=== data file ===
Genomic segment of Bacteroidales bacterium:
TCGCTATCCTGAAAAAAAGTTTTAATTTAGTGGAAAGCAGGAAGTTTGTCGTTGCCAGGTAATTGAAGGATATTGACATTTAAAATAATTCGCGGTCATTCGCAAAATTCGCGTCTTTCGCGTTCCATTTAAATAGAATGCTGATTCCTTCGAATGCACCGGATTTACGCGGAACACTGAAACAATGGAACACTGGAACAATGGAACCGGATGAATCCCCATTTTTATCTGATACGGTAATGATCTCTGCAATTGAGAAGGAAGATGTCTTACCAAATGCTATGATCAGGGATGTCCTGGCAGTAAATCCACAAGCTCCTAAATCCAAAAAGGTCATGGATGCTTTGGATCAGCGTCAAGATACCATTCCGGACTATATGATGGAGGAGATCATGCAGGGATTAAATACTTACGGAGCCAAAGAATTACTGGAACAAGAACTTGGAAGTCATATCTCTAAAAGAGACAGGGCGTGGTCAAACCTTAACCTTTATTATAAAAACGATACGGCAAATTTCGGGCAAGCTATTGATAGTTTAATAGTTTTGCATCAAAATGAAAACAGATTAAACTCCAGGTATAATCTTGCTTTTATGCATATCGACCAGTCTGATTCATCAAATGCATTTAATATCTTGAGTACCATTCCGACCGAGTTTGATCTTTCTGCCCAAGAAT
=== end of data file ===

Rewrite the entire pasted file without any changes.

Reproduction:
Genomic segment of Bacteroidales bacterium:
TCGCTATCCTGAAAAAAAGTTTTAATTTAGTGGAAAGCAGGAAGTTTGTCGTTGCCAGGTAATTGAAGGATATTGACATTTAAAATAATTCGCGGTCATTCGCAAAATTCGCGTCTTTCGCGTTCCATTTAAATAGAATGCTGATTCCTTCGAATGCACCGGATTTACGCGGAACACTGAAACAATGGAACACTGGAACAATGGAACCGGATGAATCCCCATTTTTATCTGATACGGTAATGATCTCTGCAATTGAGAAGGAAGATGTCTTACCAAATGCTATGATCAGGGATGTCCTGGCAGTAAATCCACAAGCTCCTAAATCCAAAAAGGTCATGGATGCTTTGGATCAGCGTCAAGATACCATTCCGGACTATATGATGGAGGAGATCATGCAGGGATTAAATACTTACGGAGCCAAAGAATTACTGGAACAAGAACTTGGAAGTCATATCTCTAAAAGAGACAGGGCGTGGTCAAACCTTAACCTTTATTATAAAAACGATACGGCAAATTTCGGGCAAGCTATTGATAGTTTAATAGTTTTGCATCAAAATGAAAACAGATTAAACTCCAGGTATAATCTTGCTTTTATGCATATCGACCAGTCTGATTCATCAAATGCATTTAATATCTTGAGTACCATTCCGACCGAGTTTGATCTTTCTGCCCAAGAAT